Together, Kevin and I helped him hobble into the house where we laid him on the family room couch.  We got him some ibuprofen and an ice pack, and then debated what to do next.  His toes had just been crushed by the Toyota’s rear tire, and we had just witnessed him pass out in our front yard, so needless to say, I was freaked, and wanted nothing more than to take him to the doctor, but Robert kept reassuring us that he was fine.  Stubbornness is a strong trait among us Schatz kids, and Robert held strong, convincing us that he was okay.  When I saw that he could wiggle his toes and no bruising or swelling had occurred, I reluctantly backed off.  Robert insisted that it was just the shock of being run over that knocked him out, and that we should leave him to go pick up Danny.

I was worried to leave him alone, fearful that he’d pass out again with no one home to wake him back up.  Kevin and I were seriously terrified that we’d come back home to a dead brother!  Or, an equally worse scenario (to my adolescent mind):  I knew that our mom would be home from work soon, and I worried that she’d come home to find Robert passed out on the couch, and then I’d be in deep donkey doo-doo.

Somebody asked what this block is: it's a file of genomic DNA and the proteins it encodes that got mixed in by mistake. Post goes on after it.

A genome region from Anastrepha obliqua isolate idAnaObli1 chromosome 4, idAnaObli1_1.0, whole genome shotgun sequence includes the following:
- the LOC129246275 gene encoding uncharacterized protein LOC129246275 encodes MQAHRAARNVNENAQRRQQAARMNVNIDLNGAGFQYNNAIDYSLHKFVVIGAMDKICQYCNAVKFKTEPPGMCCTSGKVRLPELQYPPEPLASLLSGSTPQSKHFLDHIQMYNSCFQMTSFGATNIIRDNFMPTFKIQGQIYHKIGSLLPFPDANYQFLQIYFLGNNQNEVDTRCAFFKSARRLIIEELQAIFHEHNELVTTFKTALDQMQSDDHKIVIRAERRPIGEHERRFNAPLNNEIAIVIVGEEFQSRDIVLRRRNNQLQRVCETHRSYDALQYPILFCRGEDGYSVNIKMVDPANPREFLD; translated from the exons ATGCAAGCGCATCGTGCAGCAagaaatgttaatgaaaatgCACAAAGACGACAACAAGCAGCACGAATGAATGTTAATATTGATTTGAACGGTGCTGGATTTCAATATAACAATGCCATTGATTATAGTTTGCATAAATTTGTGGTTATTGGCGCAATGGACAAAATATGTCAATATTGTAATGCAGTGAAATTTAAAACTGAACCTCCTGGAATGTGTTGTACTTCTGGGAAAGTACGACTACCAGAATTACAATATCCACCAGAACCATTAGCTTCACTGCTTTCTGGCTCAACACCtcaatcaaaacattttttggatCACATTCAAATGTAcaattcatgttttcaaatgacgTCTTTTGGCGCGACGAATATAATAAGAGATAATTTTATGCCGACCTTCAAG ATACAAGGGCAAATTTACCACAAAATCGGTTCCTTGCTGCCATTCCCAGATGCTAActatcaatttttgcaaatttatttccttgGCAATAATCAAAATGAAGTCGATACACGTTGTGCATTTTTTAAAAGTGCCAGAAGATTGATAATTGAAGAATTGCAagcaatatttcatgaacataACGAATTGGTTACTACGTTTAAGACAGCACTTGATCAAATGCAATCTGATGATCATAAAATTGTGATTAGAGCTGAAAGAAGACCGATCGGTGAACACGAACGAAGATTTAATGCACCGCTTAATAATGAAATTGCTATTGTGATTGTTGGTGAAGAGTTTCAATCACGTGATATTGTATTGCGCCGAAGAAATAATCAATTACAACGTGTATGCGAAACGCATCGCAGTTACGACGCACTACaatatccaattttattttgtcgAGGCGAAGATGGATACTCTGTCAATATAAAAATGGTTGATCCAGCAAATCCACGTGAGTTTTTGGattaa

So Kevin and I stayed home long enough with Robert to feel confident that he’d remain conscious and be up and walking within a few minutes.  We unanimously agreed that this little adventure of ours must be kept secret no matter what.  Well, as long as Robert remained healthy.  If his toes started swelling or he passed out again, then we’d fess up, but why risk getting yelled at and getting our car privileges taken away if Robert was A-Okay?

And he was.  A-Okay, I mean.  Kevin and I got Danny and we continued on with our night as if nothing ever happened.  None of us ever tried jumping out of the car again, and we never told our parents…until now.

I hope I don’t get grounded.